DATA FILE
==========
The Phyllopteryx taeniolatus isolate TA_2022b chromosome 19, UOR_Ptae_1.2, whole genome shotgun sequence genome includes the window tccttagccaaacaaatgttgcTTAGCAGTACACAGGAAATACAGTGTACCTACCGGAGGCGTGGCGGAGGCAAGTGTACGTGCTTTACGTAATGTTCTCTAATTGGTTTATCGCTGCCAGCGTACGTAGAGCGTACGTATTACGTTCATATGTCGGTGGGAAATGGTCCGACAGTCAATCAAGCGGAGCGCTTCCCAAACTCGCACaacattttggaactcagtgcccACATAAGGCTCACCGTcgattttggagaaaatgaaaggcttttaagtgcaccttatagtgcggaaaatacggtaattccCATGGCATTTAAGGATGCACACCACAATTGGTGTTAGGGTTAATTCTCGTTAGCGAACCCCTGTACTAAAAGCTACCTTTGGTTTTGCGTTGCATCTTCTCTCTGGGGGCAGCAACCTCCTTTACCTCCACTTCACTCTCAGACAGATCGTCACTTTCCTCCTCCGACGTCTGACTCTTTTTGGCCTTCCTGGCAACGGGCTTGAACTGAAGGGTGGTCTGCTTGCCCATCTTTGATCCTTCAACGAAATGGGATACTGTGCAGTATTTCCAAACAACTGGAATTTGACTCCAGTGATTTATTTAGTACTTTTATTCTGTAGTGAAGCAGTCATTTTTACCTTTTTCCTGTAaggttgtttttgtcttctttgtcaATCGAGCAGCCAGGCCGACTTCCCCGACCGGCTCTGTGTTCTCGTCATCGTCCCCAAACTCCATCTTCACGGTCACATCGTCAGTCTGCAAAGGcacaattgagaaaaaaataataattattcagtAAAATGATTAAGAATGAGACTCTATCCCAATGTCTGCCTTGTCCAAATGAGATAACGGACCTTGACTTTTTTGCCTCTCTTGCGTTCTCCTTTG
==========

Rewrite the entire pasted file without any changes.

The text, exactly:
The Phyllopteryx taeniolatus isolate TA_2022b chromosome 19, UOR_Ptae_1.2, whole genome shotgun sequence genome includes the window tccttagccaaacaaatgttgcTTAGCAGTACACAGGAAATACAGTGTACCTACCGGAGGCGTGGCGGAGGCAAGTGTACGTGCTTTACGTAATGTTCTCTAATTGGTTTATCGCTGCCAGCGTACGTAGAGCGTACGTATTACGTTCATATGTCGGTGGGAAATGGTCCGACAGTCAATCAAGCGGAGCGCTTCCCAAACTCGCACaacattttggaactcagtgcccACATAAGGCTCACCGTcgattttggagaaaatgaaaggcttttaagtgcaccttatagtgcggaaaatacggtaattccCATGGCATTTAAGGATGCACACCACAATTGGTGTTAGGGTTAATTCTCGTTAGCGAACCCCTGTACTAAAAGCTACCTTTGGTTTTGCGTTGCATCTTCTCTCTGGGGGCAGCAACCTCCTTTACCTCCACTTCACTCTCAGACAGATCGTCACTTTCCTCCTCCGACGTCTGACTCTTTTTGGCCTTCCTGGCAACGGGCTTGAACTGAAGGGTGGTCTGCTTGCCCATCTTTGATCCTTCAACGAAATGGGATACTGTGCAGTATTTCCAAACAACTGGAATTTGACTCCAGTGATTTATTTAGTACTTTTATTCTGTAGTGAAGCAGTCATTTTTACCTTTTTCCTGTAaggttgtttttgtcttctttgtcaATCGAGCAGCCAGGCCGACTTCCCCGACCGGCTCTGTGTTCTCGTCATCGTCCCCAAACTCCATCTTCACGGTCACATCGTCAGTCTGCAAAGGcacaattgagaaaaaaataataattattcagtAAAATGATTAAGAATGAGACTCTATCCCAATGTCTGCCTTGTCCAAATGAGATAACGGACCTTGACTTTTTTGCCTCTCTTGCGTTCTCCTTTG